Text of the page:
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Today in History

1596
Philosopher mathematician Descartes born
1889
The Eiffel Tower is inaugurated
1918
Daylight Savings Time goes in effect in the US
1934
Academy Award winning singer and actress, Shirley Mae Jones born in Charleroi, Pennsylvania
1943
Academy Award winning film and theater actor, Christopher Walken born in Queens, New York
1946
Eckert-Mauchly Computer Corp, the company that produced Univac computers, founded
1948
Author of children's books and Emmy Award winning actress, Rhea Perlman born in Brooklyn, New York
1948
Nobel Peace Prize winning environmentalist and politician, Albert Arnold "Al" Gore Jr born in Washington, DC
1971
Critically acclaimed actor, Ewan McGregor born in Crieff, Scotland
297
Diocletian's edict against the Manicheans
1146
St. Bernard calls for the 2nd Crusade at Vezelay, France
1152
Baldwin III, King of Jerusalem, exiles his mother, Melissande
1341
Ivan I Kalita, Grand Prince of Moscow (1328-41), dies at about 37
1492
King Ferdinand and Queen Isabella of Spain issued an edict expelling Jews from Spanish soil, except those willing to convert to Christianity (they have 3 months to leave).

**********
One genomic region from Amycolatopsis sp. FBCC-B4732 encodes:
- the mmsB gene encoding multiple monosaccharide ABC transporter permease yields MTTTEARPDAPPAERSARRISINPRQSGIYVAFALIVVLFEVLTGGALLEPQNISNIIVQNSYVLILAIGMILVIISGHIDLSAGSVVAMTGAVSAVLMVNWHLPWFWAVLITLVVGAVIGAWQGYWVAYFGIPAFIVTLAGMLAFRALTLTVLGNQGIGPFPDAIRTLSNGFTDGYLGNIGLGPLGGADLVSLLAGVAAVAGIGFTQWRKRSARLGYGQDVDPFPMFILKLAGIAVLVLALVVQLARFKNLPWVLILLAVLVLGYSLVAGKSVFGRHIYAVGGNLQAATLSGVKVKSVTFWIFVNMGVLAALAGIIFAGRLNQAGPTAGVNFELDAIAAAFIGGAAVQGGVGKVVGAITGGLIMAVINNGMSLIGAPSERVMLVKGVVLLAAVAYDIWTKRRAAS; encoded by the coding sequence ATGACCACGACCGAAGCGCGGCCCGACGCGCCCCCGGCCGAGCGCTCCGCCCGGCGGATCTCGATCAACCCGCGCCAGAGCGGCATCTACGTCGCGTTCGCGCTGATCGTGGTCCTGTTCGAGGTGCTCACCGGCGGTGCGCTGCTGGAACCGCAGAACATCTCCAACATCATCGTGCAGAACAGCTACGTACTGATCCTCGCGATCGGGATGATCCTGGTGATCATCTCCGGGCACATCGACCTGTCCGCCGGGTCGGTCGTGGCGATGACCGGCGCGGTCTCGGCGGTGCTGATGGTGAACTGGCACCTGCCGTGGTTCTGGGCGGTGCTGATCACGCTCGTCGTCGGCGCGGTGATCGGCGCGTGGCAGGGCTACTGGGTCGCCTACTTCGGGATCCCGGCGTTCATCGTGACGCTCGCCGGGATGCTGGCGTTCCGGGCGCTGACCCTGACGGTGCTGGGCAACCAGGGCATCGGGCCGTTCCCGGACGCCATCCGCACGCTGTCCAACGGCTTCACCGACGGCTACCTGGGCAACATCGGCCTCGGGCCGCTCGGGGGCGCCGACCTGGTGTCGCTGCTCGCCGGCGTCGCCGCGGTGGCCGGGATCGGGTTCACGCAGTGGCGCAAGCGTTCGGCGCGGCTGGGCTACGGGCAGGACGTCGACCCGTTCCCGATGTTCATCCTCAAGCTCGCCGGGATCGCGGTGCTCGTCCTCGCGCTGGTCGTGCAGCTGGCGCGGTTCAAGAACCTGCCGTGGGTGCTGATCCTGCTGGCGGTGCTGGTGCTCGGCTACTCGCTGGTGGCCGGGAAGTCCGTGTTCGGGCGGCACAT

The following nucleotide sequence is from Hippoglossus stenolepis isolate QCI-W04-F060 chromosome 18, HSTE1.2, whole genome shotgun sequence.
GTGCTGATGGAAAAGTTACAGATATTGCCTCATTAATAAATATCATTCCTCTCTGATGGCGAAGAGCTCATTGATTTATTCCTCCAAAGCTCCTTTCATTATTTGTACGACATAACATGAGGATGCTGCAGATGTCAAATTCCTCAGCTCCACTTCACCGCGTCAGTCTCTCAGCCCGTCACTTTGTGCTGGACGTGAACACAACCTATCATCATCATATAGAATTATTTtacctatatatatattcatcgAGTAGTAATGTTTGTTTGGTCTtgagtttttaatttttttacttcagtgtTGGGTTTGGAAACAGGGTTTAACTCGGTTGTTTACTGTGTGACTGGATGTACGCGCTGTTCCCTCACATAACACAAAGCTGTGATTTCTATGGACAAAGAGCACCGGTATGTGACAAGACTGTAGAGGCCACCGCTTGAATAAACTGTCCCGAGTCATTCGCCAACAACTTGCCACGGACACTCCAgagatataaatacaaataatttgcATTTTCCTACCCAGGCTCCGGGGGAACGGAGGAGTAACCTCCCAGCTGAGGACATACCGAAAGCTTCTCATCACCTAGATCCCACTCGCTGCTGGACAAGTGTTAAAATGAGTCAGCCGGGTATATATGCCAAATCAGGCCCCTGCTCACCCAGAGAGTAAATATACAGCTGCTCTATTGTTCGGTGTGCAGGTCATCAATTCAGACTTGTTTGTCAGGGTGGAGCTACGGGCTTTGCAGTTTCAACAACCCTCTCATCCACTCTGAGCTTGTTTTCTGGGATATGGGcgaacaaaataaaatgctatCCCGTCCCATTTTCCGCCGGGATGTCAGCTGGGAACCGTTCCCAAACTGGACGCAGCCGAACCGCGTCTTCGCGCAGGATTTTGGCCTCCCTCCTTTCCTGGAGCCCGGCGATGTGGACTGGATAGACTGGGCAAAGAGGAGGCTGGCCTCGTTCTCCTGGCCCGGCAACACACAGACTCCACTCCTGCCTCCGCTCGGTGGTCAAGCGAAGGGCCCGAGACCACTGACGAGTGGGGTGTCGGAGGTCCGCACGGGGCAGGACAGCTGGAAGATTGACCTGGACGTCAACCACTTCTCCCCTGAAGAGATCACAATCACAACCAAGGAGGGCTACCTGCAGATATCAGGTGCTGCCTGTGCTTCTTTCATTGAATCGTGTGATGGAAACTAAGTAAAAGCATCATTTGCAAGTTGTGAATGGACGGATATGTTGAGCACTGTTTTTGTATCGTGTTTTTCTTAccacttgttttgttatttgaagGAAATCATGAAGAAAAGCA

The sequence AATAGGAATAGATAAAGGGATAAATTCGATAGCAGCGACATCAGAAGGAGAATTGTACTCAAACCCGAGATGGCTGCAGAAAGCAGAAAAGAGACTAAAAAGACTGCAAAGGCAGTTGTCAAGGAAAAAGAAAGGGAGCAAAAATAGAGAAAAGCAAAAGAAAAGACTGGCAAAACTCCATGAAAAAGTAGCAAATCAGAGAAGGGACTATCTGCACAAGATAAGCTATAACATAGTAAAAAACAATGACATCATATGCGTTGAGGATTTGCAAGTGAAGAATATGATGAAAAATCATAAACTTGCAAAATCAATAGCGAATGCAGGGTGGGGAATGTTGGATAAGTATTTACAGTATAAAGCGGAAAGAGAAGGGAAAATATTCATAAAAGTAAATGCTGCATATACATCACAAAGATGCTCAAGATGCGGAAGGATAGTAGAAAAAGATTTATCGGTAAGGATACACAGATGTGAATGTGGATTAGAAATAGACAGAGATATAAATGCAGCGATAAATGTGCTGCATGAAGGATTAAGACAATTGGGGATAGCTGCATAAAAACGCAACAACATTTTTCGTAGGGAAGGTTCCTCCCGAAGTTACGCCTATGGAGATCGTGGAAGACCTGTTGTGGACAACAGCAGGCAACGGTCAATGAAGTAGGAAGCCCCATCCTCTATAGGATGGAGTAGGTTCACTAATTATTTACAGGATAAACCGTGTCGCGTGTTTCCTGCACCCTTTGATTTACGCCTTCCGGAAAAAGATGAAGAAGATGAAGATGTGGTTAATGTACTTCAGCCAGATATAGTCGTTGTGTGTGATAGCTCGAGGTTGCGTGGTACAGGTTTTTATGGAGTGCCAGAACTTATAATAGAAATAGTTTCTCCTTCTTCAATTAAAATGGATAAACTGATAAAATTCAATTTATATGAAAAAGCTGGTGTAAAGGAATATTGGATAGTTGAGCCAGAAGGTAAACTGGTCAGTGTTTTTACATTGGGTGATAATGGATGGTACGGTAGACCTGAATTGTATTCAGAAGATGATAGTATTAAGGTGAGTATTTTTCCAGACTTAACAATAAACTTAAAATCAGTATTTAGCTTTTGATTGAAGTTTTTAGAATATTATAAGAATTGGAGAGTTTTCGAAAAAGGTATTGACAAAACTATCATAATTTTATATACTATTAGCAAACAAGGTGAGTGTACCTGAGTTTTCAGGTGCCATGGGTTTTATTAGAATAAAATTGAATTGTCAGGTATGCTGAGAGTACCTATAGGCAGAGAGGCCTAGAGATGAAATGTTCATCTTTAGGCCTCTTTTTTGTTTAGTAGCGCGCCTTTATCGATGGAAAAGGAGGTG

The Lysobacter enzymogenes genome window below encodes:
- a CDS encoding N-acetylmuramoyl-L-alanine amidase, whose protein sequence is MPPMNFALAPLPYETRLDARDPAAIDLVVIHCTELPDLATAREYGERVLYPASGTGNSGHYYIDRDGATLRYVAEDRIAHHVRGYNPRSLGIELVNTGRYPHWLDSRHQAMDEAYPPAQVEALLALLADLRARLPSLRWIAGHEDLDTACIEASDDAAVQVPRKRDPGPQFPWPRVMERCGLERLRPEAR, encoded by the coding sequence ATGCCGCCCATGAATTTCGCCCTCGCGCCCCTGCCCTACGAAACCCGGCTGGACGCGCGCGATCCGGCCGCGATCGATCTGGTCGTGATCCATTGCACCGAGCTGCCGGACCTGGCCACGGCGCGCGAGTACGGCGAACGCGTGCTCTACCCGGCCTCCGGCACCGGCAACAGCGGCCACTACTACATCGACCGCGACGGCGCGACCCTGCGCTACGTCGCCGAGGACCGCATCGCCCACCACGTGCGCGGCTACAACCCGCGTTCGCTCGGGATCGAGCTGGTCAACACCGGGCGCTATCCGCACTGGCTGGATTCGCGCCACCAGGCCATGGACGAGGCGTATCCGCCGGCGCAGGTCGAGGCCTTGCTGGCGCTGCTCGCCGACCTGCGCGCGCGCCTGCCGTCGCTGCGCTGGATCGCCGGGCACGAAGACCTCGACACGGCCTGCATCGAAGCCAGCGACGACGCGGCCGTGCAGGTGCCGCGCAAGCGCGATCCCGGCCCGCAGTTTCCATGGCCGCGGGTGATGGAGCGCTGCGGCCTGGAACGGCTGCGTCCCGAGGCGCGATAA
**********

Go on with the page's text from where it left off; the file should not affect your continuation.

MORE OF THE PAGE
1495
"Holy League" formed
1547
Death of Francis I, King of France
1560
Last Mass in St. Giles Cathedral
1561
Founding of San Cristobal, Venezuela
1571
British seize fortress of Dumbarton, Scotland
1579
A rapier and dagger duel is fought at Paris, between De Sourdiac and De la Chasnaye-Lalier
1594
Death of Tintoretto
1596
Rene Descartes was born. More than just a philosopher, Descartes wrote one of the first great books on music, the "Compendium musicae." One of his most famous propositions is: "I think, therefore, I am." (Cogito ergo sum...). Descartes is known as the "father of modern philosophy.)
1621
English poet Andrew Marvell born
1621
Death of Philip III, King of Spain
1631
Death of John Donne
1732
The "father of symphony", Franz Joseph Haydn, was born in Austria-Hungary. Haydn composed about 120 symphonies, a dozen operas and hundreds of other musical works. born
1809
Russian author, playwright and novelist Nikolai Vasilevich Gogol was born. His most famous work is the novel "Dead Souls." Gogol died in 1852. born
1809
Edward FitzGerald, writer, "Rubaiyat of Omar Khayyam" born